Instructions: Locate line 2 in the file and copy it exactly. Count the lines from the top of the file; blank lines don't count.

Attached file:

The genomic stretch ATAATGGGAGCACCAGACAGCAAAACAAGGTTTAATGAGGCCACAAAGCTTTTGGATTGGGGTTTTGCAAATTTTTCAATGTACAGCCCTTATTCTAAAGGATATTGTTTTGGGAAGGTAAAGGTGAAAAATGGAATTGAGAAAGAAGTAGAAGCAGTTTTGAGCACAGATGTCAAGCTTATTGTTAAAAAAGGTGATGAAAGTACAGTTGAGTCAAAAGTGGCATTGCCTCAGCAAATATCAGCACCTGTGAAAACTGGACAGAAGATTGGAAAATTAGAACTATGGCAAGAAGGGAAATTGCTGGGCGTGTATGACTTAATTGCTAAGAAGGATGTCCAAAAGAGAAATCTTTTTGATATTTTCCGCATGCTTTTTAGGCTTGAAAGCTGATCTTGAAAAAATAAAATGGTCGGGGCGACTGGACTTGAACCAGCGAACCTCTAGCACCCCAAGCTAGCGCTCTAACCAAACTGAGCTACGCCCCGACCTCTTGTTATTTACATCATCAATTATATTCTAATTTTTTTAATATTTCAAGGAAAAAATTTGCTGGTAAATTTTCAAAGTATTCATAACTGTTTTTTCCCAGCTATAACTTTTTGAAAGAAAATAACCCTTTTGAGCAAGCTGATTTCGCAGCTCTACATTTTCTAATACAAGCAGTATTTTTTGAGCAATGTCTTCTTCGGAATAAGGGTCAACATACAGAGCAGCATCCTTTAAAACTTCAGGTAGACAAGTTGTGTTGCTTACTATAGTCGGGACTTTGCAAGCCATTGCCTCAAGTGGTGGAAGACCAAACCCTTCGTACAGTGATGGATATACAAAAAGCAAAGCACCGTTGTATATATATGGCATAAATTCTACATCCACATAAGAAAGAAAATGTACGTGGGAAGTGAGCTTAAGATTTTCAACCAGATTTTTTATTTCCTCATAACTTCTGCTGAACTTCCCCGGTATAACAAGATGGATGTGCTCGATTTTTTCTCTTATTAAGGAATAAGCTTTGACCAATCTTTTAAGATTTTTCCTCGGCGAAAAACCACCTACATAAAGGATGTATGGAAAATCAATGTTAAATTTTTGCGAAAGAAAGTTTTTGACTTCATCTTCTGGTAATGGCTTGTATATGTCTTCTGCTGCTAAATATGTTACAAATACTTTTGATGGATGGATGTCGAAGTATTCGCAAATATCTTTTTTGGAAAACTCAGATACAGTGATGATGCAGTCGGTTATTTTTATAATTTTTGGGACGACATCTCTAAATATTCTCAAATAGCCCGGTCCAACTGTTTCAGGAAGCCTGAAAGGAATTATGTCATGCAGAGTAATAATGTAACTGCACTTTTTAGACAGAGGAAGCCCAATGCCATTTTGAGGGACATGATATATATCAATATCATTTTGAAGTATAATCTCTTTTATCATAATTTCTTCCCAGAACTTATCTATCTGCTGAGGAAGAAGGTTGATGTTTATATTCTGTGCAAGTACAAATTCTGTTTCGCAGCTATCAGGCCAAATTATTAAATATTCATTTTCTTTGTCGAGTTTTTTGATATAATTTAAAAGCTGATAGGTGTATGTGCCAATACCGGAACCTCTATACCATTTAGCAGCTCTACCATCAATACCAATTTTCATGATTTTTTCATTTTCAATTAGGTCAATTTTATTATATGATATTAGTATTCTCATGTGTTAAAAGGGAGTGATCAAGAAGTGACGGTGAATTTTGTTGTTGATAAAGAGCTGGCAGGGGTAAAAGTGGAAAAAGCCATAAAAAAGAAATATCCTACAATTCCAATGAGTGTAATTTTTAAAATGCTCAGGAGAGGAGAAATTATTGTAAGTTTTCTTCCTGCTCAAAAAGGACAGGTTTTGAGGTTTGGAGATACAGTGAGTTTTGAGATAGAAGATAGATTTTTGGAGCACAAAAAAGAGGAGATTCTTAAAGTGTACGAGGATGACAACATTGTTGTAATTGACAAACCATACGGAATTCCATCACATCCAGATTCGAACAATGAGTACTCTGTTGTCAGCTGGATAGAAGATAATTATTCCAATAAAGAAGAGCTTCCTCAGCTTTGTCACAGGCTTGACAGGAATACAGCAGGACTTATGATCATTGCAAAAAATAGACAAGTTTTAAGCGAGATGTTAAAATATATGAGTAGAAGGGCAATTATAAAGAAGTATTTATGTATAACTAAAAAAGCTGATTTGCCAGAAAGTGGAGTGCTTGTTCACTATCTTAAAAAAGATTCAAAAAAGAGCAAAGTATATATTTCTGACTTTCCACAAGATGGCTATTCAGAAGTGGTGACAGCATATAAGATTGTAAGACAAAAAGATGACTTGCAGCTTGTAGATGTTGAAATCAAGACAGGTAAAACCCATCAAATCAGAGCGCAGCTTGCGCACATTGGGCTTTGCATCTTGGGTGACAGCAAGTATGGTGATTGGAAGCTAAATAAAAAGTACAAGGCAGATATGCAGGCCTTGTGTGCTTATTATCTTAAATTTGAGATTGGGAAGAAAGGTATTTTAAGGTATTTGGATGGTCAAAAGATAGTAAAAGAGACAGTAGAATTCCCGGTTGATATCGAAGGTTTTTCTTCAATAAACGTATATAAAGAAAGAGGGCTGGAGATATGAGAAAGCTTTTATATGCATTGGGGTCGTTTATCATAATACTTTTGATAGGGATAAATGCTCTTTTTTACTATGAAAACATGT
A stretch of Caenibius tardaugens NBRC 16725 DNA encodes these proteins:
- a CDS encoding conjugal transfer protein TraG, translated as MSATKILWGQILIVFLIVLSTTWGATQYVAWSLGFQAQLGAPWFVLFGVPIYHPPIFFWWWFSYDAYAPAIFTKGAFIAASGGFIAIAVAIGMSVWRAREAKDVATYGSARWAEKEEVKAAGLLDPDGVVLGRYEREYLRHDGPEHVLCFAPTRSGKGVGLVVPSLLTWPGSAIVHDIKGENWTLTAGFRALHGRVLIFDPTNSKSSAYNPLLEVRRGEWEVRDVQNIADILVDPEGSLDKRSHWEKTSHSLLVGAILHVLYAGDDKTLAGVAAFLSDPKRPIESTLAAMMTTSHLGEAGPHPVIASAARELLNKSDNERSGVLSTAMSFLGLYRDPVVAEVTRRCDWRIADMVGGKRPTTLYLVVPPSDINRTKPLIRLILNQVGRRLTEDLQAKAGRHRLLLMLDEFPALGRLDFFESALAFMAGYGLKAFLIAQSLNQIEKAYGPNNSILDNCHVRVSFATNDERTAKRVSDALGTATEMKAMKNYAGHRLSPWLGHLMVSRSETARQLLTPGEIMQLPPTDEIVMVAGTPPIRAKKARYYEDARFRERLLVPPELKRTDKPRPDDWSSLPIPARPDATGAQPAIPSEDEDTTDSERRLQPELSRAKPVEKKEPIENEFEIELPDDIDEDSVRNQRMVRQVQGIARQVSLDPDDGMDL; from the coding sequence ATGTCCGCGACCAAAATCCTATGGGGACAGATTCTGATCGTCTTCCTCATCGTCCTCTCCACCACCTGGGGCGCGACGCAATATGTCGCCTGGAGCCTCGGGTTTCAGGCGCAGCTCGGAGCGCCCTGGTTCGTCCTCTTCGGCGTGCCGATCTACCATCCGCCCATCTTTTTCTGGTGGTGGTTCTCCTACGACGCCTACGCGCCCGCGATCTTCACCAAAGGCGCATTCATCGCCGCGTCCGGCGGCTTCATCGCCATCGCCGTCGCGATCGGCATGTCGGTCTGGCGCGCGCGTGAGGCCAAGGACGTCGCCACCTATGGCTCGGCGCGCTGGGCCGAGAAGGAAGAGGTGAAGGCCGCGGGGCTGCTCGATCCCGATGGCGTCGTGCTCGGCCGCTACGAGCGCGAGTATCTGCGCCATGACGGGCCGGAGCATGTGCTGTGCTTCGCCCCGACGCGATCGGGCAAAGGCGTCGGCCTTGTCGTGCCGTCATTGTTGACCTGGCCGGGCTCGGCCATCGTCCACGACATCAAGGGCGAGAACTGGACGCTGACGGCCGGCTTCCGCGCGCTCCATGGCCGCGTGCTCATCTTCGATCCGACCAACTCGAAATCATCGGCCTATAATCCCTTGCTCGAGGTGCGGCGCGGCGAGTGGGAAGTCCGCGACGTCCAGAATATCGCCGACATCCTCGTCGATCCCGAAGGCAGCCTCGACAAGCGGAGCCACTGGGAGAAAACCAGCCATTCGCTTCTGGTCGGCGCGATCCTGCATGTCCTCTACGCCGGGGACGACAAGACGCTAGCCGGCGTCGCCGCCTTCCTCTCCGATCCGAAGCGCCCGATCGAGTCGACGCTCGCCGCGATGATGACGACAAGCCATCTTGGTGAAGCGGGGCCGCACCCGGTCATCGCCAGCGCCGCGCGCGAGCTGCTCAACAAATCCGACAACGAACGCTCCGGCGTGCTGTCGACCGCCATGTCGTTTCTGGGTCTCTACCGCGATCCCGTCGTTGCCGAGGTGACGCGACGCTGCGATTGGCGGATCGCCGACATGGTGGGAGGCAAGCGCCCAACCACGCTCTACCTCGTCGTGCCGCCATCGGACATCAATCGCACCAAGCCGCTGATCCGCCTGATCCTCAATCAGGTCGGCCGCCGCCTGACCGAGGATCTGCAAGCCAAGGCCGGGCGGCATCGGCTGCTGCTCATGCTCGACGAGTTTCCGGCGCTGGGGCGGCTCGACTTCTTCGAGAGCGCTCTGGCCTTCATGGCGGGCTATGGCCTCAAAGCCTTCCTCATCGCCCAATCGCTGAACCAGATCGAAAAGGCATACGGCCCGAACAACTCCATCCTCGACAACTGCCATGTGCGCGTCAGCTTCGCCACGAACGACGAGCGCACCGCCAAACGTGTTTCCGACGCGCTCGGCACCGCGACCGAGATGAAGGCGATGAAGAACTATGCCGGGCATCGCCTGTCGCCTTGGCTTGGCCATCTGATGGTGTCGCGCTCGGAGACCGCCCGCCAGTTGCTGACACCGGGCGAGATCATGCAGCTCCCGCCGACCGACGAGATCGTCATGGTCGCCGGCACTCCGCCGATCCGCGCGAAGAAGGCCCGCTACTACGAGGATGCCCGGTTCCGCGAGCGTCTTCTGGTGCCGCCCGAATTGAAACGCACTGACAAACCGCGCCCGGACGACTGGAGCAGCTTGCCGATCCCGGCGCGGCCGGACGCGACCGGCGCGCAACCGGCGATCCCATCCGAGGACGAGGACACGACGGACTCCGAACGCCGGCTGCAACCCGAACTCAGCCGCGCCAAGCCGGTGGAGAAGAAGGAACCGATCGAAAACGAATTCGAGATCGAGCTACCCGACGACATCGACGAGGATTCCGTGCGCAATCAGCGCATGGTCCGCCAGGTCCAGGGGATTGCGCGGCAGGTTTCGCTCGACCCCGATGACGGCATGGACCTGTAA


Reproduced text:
A stretch of Caenibius tardaugens NBRC 16725 DNA encodes these proteins: